In Arabic language, Maghreb means "West" or "Western". Before Columbus' voyage in 1492, the Atlantic Ocean was the western end of the known world, for the Arabic speaking countries as well as for Europe. So, the Arabians called the regions of Northern Africa simply the "West" (al maghreb), or the "far West" (al maghreb al aqsa).
Today, several Maghreb countries form the "Union of the Maghreb Countries", which is, due to a number of political diversities, not much more than an idea of a common cultural background. These countries are (from east to west):
In early history, the region had been called "Numidia", and its inhabitants were known as excellent warriors on horseback.
In the Roman Empire, the Atlantic and Mediterranean coasts of Morocco formed the Roman Province Tingis Mauretania, with its capital Volubilis
(situated in Morocco, near Fes). Some of the old towns still exist, as Salé (Roman "Sala"), Tangiers (Roman "Tingis"), and Larache (Roman "Lixus").
In Roman times, Lixus (situated close to Larache) was famous for the production of garum, an expensive spice made of fish. The ruins of the production places still exist.
The Roman city Salé, or Sala, later became a famous slave market and a pirate base. Portugal fought several wars against the town in order to eliminate the pirate thread.
Tangiers, or Tingis is said to be founded by Hercules, the Greek hero and half-god. Last century, and even in the beginning of our century, it was said to be a place of spies, smugglers, hashish dealers and white slave trafficants. It has kept a mysterious atmosphere until today.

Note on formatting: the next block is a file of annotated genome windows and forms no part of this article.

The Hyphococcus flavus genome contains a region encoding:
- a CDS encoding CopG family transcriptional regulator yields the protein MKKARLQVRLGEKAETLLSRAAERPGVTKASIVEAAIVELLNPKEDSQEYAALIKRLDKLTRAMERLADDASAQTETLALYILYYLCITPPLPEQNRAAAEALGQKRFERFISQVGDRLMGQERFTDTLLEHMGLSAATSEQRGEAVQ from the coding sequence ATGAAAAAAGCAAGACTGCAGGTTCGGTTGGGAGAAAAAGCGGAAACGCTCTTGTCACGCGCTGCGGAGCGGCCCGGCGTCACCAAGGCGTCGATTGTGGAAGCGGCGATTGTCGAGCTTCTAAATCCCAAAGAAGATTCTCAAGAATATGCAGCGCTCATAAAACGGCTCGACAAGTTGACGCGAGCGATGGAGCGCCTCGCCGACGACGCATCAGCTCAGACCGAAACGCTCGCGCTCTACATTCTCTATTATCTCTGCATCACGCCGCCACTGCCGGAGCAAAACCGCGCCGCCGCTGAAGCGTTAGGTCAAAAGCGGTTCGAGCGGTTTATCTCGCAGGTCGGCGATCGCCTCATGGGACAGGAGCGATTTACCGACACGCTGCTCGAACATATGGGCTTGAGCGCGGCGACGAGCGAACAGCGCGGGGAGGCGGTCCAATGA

An important enemy of the Roman Empire, Carthago, was located in Tunisia. From there, Hannibal made his famous tour to Rome (218-202 b.C.) with his war elephants. He surprised the Romans by coming from the North (noone had expected that elephants would be able to cross the Alps), but he did not take Rome, and finally he was defeated.
After the invasion of islamic warriors from Arabia in the 7th century, most of the original inhabitants of Maghreb became muslims, too.
Morocco was the basis for the conquest of the Iberian Peninsula in the early 8th century, which was started by the military leader Tarik. His name is still to be found in the name of Gibraltar (derived from arabic jebel tarik = Tarik's Mountain).
It was only in 1493 when the last "Moors" (as the Northafrican Muslims were called by the Europeans) left Granada, and "al andalus" (as the muslim kingdom in Spain was called) stopped to exist. In contrast to the tolerant 700 years of the Islamic reign (the Khalifs granted religious liberty for everybody), the only choice the Christians left to Muslims and Jews was to convert to Christianity, to leave, or to be killed.
So most of them emigrated to Morocco, but their traces are still visible allover Spain: olive and palm trees, irrigation systems, arts, letters and sciences, many words of the Spanish language,
architectural treasures like the palace Alhambra (Granada) or the former Mosque Mezquita (Cordoba) (transformed into a Christian church after the "reconquista",